Nintendo games are made to "100%". The only console without achievements would be best served by them.

Panajev2001a

GAF's Pleasant Genius
Jun 7, 2004
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#51
I don't really care if a game has achievments or not, it doesnt change my enjoyment at all, so if nintendo ever adds them or not, to me is indifferent.
The only games where i do try to get some achievments, are from blizzard games, like world of warcraft, since they rewarded me with stuff, like mounts, titles, pets, etc... If all games did something like this, i think i would care more about achievments, because i would get something useful out of it.
I think with MiiVerse and stickers and other stuff they were building on top of it, they had an almost better system...
 
Jun 8, 2012
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#52
I like trophies(or achievements) for 2 reasons.
One, they add another layer of fun/challenge to my gaming.​
Two, they get me to explore aspects of games that I would otherwise likely never touch.​
My second point as you might imagine can both be good and bad but in my experience has mostly been good. Examples of this being good were my going back and finishing Freedom Wars after not touching it for at least a year to get the platinum trophy or beating all the VR missions on MGS2. Trophy hunting is fun, satisfying, and easy to get into to when you're doing the hunting in games that are already awesome.
 
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Likes: Osukaa
Oct 21, 2014
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#54
I feel the same about Nintendo games too, I love to 100% the Marios and Kirbys. I love achievements too.

However, keeping N pure by not not having them makes sense too.

Take for example Celeste, stunning game, very Nintendo-y. I am 100%ing it for the cheevos, but I have to use assist mode because I ain't got no time in life to beat the C-Sides. So I feel like a right cheat playing them on assist mode just for the 100% completion record. I wish I could leave all the C-Sides and B-Sides as a mark of respect that I can't beat them.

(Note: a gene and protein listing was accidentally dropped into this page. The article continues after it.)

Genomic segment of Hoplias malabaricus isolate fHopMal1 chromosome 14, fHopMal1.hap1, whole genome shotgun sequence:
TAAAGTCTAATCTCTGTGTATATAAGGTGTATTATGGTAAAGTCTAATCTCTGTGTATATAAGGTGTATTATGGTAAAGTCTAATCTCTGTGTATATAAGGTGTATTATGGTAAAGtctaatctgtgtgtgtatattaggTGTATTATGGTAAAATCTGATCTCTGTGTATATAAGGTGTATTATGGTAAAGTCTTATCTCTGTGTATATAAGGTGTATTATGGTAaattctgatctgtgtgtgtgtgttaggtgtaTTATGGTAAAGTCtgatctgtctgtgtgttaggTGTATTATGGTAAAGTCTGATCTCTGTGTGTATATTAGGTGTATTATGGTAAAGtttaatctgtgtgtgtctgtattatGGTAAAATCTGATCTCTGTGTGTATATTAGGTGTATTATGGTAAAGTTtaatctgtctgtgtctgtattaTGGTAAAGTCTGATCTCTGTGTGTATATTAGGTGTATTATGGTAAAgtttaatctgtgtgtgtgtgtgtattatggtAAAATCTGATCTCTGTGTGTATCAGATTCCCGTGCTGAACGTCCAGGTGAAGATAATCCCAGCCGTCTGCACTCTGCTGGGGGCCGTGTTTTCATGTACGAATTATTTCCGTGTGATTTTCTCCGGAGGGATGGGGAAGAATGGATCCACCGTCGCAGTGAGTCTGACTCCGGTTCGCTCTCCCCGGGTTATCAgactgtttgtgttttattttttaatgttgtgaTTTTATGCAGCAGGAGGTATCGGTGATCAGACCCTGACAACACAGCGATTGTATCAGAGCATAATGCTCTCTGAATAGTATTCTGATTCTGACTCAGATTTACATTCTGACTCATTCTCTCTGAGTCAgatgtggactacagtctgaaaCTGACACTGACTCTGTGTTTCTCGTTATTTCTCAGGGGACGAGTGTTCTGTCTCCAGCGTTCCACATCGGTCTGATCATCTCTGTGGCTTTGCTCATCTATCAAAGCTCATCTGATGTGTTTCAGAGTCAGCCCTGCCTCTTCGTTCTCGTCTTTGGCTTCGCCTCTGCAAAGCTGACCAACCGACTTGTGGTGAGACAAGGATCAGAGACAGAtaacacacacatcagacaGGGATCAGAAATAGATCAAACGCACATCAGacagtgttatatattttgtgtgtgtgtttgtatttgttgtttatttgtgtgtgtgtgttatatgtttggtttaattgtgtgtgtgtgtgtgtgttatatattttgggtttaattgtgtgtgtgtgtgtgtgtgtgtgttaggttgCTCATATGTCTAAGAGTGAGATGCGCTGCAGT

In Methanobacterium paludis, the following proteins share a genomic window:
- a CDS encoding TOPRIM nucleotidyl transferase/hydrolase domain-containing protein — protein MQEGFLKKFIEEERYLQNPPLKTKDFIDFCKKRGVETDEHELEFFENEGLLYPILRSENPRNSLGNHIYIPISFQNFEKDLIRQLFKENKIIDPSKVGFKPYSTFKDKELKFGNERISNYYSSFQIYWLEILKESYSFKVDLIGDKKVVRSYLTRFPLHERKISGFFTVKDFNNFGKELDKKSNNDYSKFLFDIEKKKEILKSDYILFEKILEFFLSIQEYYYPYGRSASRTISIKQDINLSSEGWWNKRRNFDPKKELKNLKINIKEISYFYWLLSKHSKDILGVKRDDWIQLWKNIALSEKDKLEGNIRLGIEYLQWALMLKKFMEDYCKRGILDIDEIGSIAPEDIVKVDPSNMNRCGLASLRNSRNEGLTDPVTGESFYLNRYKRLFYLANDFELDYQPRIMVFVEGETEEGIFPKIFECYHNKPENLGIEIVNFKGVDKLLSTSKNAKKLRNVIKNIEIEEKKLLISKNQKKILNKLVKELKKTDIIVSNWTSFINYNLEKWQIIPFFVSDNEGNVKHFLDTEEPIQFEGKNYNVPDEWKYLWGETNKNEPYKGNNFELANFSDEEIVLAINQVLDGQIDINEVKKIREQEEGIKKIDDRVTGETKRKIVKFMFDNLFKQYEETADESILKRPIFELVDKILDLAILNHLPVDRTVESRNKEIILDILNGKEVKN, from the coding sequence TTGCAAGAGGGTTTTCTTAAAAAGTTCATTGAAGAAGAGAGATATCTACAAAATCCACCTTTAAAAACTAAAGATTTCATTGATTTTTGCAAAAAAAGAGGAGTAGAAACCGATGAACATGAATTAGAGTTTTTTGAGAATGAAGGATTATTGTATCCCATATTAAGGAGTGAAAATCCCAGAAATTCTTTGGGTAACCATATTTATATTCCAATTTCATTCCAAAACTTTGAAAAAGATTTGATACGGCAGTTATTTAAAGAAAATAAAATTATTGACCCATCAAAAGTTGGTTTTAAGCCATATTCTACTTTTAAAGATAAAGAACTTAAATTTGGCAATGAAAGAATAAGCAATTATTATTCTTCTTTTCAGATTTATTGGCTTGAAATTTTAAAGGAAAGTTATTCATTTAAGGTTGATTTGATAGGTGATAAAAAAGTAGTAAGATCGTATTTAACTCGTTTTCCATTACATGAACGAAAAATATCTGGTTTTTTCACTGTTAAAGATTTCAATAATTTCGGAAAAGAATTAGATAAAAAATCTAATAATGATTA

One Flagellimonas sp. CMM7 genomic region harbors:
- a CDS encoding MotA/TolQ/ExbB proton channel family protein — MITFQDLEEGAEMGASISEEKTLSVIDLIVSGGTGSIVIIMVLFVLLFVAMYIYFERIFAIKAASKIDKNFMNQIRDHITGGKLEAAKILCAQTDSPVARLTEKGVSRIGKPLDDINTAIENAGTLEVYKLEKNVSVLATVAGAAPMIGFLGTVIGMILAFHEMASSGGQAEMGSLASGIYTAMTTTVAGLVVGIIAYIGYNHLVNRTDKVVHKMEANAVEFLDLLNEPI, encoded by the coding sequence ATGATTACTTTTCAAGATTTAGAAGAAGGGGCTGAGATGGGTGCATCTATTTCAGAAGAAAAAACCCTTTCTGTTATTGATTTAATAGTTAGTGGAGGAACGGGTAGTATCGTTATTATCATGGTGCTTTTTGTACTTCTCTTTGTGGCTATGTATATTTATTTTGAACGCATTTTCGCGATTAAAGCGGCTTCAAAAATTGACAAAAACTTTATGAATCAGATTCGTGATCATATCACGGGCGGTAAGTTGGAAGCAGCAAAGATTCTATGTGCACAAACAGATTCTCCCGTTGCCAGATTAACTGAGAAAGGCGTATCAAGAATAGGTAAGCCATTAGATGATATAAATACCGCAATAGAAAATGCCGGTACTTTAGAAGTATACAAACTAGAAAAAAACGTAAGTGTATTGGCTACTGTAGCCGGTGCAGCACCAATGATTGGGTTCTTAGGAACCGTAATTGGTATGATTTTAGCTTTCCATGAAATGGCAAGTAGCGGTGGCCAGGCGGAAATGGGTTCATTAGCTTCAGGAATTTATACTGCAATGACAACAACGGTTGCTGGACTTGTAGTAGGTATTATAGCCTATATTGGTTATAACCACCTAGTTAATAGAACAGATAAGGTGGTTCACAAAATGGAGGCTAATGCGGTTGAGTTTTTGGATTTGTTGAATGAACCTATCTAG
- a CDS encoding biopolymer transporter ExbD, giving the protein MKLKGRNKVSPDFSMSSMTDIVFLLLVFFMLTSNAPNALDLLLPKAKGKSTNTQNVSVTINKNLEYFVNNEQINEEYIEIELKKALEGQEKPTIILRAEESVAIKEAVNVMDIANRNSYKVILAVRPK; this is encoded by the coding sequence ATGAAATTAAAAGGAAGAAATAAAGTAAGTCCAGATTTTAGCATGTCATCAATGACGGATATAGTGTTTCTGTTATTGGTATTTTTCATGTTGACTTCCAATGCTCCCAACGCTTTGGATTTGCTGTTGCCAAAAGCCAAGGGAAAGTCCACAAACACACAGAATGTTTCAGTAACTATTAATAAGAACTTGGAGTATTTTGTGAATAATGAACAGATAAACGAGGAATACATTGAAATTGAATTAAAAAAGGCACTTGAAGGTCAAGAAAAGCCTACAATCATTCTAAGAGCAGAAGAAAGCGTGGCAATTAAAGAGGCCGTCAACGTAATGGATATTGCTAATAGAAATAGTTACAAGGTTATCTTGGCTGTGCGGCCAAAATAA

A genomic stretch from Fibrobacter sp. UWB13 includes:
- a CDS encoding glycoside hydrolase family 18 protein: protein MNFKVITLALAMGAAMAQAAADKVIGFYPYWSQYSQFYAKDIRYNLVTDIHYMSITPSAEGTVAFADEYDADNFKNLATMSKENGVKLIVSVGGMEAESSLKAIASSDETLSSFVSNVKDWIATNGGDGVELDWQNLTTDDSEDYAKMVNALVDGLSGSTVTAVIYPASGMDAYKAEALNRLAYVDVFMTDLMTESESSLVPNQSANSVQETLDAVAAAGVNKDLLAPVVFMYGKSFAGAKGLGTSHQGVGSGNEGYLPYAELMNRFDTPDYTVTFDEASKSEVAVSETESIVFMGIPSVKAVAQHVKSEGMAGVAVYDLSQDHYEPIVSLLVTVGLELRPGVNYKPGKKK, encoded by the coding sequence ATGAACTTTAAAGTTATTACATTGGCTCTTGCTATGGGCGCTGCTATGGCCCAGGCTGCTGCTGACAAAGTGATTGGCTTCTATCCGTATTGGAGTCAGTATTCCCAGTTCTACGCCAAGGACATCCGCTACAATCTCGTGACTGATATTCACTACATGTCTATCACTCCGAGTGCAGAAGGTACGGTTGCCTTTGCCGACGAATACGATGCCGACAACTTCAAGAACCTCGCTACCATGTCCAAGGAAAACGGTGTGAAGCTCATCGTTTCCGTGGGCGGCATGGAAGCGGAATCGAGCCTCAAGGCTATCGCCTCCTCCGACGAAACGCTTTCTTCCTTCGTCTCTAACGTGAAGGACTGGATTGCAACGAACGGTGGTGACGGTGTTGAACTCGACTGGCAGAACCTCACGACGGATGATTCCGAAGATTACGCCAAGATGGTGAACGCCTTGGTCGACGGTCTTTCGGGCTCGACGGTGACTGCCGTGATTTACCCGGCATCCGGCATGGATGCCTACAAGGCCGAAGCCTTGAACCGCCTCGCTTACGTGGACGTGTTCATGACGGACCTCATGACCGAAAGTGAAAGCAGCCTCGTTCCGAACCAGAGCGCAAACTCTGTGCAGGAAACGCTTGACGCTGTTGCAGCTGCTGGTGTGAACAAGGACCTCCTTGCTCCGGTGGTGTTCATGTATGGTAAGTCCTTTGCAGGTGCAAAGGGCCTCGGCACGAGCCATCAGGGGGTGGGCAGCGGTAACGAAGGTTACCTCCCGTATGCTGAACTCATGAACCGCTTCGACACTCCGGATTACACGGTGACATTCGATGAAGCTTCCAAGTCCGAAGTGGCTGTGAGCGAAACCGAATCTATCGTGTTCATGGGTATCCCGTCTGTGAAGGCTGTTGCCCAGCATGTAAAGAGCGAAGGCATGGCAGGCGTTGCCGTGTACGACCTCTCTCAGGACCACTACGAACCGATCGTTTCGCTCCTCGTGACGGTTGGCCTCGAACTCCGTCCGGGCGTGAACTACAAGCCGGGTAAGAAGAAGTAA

Cheevos encourage guides and as a long-time gamer I don't like guides.

So, I'm divided.
 
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Dec 25, 2018
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#55
I'd love them to add an achievement system that nets you Gold/Platinum Stars for discounts to other games really. That way, the loyal fans will buy even MORE of your games and entice people to get them for a different reason.

Not exactly an achievements system per se, but an incentive to get more Gold Stars for your Nintendo Account like they do for their Mobile Games.
 
Jun 13, 2018
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#56
I understand the appeal but I personally never cared for prompts appearing in my screen. They never affected my enjoyment positively or negatively.

I would prefer wacky cheat codes coming back so I could mess up the games while playing offline.
 
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#57
But, I would love that last little carrot to further entice the chase. I want a permanent record of the time I spent with games and my accomplishments with it.
I am asking this as a perfectly legitimate question, because the psychology of all this has always intrigued me, but... why? Why do you want that "badge" so eagerly? What exactly do they add to the experience, and why does it feel like a lesser experience to you without them?

Agree/disagree? What do you think has kept Nintendo from implementing their own spin on this system?
Though I don't feel such systems are inherently necessary, at the end of the day the reason for the lack of such basic features boils down to one classic Nintendo trait - cheapness. They simply don't want to put down the money to maintain such a system.
 
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#58
What I do is, before I play a game, I get a sheet of notebook paper out and write down all my goals for it. You know, stuff like "complete the game", "collect all the stuff", "max out level", and so on. Then, as I play the game, I put little checkmarks next to the goals as I accomplish them. There's a little bell next to the paper, like you see on motel counters, that I ring when I check something off. I do this because without explicit goals to drive my experience, I get hopelessly lose interest in playing the game. When I'm finished with the game, I take this piece of paper and I go around and shove it in everybody's face, screaming, "Suck it bitches!"